Chapman said the changing media landscape meant “responsibility will be increasingly shared”.“The digital era has brought many challenges for broadcasters, and there were aspects of the previous code which made it difficult for them to respond and innovate,” Chapman said.“Since the previous code was registered in late 2009, there have been tremendous shifts in the media landscape,” Chapman said. “Many of the provisions in the earlier code had been around for 20 years or so – from an analog era where viewers could only source content from three commercial free-to-air channels and two national broadcasting channels.“The digital era has also brought challenges for viewers, and the new code is designed to assist them to better manage their own viewing in an environment in which responsibility will be increasingly shared between government, industry and, importantly, viewers (citizens).
Tuesday, 10 November 2015
TV WATERSHED Australia dilutes regulations citing digitisation
Could this point the way to the UK's future direction? The Aussie regulator ACMA, facing down objections from 'children's' groups (a misnomer really for these conservative, often religious, pressure groups who seek to dictate what kids can/not see), has diluted the restrictions and time blocks of their version of the watershed.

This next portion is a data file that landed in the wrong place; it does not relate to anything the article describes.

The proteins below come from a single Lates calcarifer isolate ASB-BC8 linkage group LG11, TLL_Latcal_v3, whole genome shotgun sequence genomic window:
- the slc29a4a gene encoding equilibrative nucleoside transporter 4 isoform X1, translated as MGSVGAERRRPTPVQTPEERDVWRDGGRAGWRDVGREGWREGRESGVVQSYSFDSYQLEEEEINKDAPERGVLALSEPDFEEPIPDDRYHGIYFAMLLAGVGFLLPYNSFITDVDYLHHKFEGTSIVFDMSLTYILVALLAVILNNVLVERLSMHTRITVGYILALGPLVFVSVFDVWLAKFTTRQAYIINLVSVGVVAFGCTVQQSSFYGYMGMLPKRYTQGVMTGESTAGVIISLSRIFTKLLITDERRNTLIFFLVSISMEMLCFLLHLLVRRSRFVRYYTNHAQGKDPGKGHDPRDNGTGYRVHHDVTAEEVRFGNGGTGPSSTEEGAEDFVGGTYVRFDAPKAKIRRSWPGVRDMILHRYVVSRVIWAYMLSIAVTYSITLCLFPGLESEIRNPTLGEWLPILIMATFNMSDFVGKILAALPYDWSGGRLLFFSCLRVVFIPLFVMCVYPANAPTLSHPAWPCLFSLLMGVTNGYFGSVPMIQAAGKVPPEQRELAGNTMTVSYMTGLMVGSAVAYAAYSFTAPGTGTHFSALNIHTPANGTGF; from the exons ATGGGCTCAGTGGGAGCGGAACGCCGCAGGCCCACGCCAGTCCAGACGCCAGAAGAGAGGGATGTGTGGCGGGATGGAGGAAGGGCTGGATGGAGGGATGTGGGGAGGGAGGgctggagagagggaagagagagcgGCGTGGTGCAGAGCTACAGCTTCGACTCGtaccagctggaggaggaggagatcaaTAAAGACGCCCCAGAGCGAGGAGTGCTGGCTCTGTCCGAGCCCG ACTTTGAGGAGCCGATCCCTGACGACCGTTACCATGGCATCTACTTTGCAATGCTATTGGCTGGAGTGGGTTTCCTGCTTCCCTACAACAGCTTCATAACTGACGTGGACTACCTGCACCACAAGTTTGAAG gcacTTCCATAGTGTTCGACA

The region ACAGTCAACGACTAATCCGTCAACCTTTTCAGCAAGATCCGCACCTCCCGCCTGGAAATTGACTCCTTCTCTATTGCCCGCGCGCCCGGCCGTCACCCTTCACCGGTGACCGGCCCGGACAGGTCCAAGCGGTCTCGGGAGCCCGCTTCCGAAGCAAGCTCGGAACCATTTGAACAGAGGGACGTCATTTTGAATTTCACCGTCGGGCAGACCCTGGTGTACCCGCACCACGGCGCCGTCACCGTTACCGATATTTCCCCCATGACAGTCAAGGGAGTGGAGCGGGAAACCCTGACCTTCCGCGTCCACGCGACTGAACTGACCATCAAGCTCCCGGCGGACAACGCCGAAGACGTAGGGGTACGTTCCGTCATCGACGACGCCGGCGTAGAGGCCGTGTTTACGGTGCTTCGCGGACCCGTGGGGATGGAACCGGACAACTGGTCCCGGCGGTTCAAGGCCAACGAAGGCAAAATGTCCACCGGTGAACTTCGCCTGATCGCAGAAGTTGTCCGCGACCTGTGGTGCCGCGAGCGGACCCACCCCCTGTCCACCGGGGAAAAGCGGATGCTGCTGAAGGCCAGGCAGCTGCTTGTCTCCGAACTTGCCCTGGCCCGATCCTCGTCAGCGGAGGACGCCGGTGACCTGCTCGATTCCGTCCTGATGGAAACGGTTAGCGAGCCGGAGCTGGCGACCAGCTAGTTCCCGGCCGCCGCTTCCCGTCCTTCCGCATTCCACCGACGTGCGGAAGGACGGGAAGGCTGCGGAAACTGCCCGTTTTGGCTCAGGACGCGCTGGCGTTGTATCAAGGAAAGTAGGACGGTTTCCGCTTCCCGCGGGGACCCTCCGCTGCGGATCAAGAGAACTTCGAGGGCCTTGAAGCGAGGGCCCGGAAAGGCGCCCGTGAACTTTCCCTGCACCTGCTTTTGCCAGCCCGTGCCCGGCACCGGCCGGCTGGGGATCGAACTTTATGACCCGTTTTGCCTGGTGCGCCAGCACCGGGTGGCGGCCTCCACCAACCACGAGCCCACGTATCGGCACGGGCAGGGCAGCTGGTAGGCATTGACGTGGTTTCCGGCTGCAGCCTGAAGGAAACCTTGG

For all the free market rhetoric of the Tory government, who seek now to privatise C4 and whose undermining of the BBC points the same way, the moral guardian stance continues here. The UK has recently seen a tightening of watershed regulations, with the Beeb effectively extending it!
Regulation suits a deregulatory party just fine when it provides positive headlines in the Mail and other absurdly hypocritical right-wing papers.
The logic of the Australian regulator chief, Chapman, is hard to argue with, but logic won't determine UK policy at least until after the 2015 election!